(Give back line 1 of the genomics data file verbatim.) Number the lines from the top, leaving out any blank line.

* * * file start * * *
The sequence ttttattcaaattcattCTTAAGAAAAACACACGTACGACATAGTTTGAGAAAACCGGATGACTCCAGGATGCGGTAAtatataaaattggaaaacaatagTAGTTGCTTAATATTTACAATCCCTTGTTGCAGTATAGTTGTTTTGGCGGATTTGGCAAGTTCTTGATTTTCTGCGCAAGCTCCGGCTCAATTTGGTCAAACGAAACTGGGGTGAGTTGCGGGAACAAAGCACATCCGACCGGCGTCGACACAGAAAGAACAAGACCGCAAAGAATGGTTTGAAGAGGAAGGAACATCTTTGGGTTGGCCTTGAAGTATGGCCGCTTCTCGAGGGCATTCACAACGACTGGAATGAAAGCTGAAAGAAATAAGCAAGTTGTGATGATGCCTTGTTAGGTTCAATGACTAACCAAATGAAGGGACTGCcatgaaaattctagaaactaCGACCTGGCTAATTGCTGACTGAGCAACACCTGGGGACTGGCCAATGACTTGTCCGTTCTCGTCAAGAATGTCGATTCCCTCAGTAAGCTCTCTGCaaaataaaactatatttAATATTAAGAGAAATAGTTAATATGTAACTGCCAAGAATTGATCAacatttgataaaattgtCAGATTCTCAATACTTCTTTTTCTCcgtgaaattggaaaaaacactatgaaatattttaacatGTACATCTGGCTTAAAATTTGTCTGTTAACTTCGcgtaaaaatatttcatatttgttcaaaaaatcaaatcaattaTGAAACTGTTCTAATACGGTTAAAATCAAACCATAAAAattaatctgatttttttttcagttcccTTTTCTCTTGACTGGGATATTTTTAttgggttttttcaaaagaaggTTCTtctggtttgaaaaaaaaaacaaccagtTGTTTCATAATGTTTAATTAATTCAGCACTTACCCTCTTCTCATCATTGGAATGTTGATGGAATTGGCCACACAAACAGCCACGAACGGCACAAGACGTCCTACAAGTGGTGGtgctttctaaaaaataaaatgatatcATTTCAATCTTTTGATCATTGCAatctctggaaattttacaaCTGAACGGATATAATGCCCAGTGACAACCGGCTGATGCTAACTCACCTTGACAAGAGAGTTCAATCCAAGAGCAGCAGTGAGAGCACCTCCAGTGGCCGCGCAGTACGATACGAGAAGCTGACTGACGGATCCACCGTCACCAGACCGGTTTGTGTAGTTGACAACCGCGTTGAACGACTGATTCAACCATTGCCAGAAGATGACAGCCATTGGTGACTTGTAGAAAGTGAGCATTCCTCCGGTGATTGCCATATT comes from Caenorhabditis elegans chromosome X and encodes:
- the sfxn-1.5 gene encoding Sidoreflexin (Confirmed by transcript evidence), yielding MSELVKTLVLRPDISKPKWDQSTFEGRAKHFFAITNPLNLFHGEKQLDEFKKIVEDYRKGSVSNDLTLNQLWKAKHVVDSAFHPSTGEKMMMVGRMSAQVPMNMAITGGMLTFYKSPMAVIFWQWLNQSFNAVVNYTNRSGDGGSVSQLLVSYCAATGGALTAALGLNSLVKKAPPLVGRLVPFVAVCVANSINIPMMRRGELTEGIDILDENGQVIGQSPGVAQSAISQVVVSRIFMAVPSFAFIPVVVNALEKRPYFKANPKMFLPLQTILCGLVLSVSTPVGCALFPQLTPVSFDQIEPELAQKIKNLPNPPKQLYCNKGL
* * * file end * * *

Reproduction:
The sequence ttttattcaaattcattCTTAAGAAAAACACACGTACGACATAGTTTGAGAAAACCGGATGACTCCAGGATGCGGTAAtatataaaattggaaaacaatagTAGTTGCTTAATATTTACAATCCCTTGTTGCAGTATAGTTGTTTTGGCGGATTTGGCAAGTTCTTGATTTTCTGCGCAAGCTCCGGCTCAATTTGGTCAAACGAAACTGGGGTGAGTTGCGGGAACAAAGCACATCCGACCGGCGTCGACACAGAAAGAACAAGACCGCAAAGAATGGTTTGAAGAGGAAGGAACATCTTTGGGTTGGCCTTGAAGTATGGCCGCTTCTCGAGGGCATTCACAACGACTGGAATGAAAGCTGAAAGAAATAAGCAAGTTGTGATGATGCCTTGTTAGGTTCAATGACTAACCAAATGAAGGGACTGCcatgaaaattctagaaactaCGACCTGGCTAATTGCTGACTGAGCAACACCTGGGGACTGGCCAATGACTTGTCCGTTCTCGTCAAGAATGTCGATTCCCTCAGTAAGCTCTCTGCaaaataaaactatatttAATATTAAGAGAAATAGTTAATATGTAACTGCCAAGAATTGATCAacatttgataaaattgtCAGATTCTCAATACTTCTTTTTCTCcgtgaaattggaaaaaacactatgaaatattttaacatGTACATCTGGCTTAAAATTTGTCTGTTAACTTCGcgtaaaaatatttcatatttgttcaaaaaatcaaatcaattaTGAAACTGTTCTAATACGGTTAAAATCAAACCATAAAAattaatctgatttttttttcagttcccTTTTCTCTTGACTGGGATATTTTTAttgggttttttcaaaagaaggTTCTtctggtttgaaaaaaaaaacaaccagtTGTTTCATAATGTTTAATTAATTCAGCACTTACCCTCTTCTCATCATTGGAATGTTGATGGAATTGGCCACACAAACAGCCACGAACGGCACAAGACGTCCTACAAGTGGTGGtgctttctaaaaaataaaatgatatcATTTCAATCTTTTGATCATTGCAatctctggaaattttacaaCTGAACGGATATAATGCCCAGTGACAACCGGCTGATGCTAACTCACCTTGACAAGAGAGTTCAATCCAAGAGCAGCAGTGAGAGCACCTCCAGTGGCCGCGCAGTACGATACGAGAAGCTGACTGACGGATCCACCGTCACCAGACCGGTTTGTGTAGTTGACAACCGCGTTGAACGACTGATTCAACCATTGCCAGAAGATGACAGCCATTGGTGACTTGTAGAAAGTGAGCATTCCTCCGGTGATTGCCATATT comes from Caenorhabditis elegans chromosome X and encodes: